Carroll goes on in his text to lay out his justifications for a rationalistic atheism that corroborates the work of other popular modern atheists like evolutionary scientist Richard Dawkins and philosopher Daniel Dennett. They concur that the universe is a giant machine composed of mindless matter. Life and consciousness are an evolutionary byproduct. They are confident that the gaps in scientific understanding about the origin of life, and the hard question of how the biochemical functions of the brain have given rise to a mind – will be answered with further scientific study.
I have ascertained that much of the professed atheism by scientific naturalists is more a reaction to the stunted theism that’s proselytized by orthodox religion. A patriarchal, prejudiced, omnipotent, omniscient, monotheistic God is not a God that naturalists and free thinkers can believe in. But that shouldn’t bias our reverence for the deep consciousness of the universe that underlies all physical reality as well as informing our own inner life.
There are many other philosophers and scientists who subscribe to a more middle ground naturalism, and challenge the reductive physicalism and atheism espoused by Carroll and so many others in the scientific community. This is an ‘open naturalism’ that deems physical law as being only part of reality. That which lies beyond the physical was defined as metaphysics by Aristotle. This is the subjective realm of our inner experience that lends itself to multiple ontological interpretations. Many philosophers consider this to be a shared causal reality. It’s the embodiment of emptiness in Buddhism.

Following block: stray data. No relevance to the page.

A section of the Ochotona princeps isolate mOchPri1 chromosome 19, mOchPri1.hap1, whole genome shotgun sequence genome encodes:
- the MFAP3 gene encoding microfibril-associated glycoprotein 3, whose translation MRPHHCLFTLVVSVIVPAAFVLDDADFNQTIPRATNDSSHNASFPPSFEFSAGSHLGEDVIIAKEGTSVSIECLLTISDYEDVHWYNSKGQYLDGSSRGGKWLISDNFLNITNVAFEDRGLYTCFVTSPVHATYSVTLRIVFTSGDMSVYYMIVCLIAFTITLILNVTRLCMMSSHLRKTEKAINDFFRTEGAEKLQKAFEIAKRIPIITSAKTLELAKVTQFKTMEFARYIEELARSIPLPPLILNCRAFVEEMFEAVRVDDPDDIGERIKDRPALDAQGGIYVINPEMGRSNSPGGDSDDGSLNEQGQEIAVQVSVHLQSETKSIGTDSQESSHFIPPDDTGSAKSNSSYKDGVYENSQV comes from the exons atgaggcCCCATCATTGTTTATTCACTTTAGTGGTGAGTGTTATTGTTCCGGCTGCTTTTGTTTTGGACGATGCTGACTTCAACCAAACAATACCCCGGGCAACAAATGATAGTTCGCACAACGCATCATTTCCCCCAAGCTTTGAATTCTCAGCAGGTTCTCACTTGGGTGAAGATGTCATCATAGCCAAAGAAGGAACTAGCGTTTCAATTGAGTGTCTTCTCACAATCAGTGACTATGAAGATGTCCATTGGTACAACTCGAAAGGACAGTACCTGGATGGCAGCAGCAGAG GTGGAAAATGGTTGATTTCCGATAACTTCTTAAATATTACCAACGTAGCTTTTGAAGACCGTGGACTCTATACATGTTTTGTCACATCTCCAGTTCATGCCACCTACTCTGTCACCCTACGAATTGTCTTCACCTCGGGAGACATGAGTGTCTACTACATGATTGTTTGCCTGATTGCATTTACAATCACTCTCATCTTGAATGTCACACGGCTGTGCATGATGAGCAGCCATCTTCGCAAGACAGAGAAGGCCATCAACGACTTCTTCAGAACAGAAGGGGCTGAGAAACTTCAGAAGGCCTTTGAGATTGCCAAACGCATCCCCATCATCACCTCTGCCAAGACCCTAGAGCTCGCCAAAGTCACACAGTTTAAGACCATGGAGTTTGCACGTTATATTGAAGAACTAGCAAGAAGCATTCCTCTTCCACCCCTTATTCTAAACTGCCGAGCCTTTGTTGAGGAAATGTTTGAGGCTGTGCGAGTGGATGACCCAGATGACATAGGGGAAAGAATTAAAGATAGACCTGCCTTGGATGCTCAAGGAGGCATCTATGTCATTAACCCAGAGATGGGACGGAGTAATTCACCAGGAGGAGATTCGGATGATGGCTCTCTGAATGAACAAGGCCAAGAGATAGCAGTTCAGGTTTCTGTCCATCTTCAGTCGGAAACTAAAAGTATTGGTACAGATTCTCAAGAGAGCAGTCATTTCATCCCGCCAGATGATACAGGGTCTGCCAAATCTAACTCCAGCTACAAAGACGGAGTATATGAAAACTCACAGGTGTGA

Make no mistake, ‘open naturalism’ also rejects the notion that the physical laws of the natural world can be interrupted by supernatural intervention. In contrast, most orthodox religions along with contemporary new age spirituality are founded upon claims of supernaturalism and mythic literalism. But religious belief need not be conflated with such dogma. There are, for example, various doctrines of religious naturalism that are followed by a small minority of faiths.
An expanded scientific naturalism is reflected in a recent book by theoretical physicist and Nobel laureate Frank Wilczek, ‘A Beautiful Question: Finding Nature’s Deep Design’ proposes a universe that embodies beautiful ideas – symmetry, harmony, balance, and economy. This deeper order of beauty is manifest in the elegant forms we observe from the micro to the macro within the natural world. And Wilczek thinks it’s no accident that it’s also at the heart of what humans find as aesthetically inspiring.
Physicist and natural philosopher Lee Smolin has critiqued Sean Carroll’s musings and his faith in present-day science as providing the answers for the biggest questions of our day. He finds Carroll’s positivism as misplaced. Smolin asserts “Science is not a fixed set of facts — it is a collection of methods for finding errors in our thinking and hence is structurally self-correcting. We understand a lot, but in the future that understanding will be couched in terms of radically different concepts and principles that illuminate questions that only confuse us now.”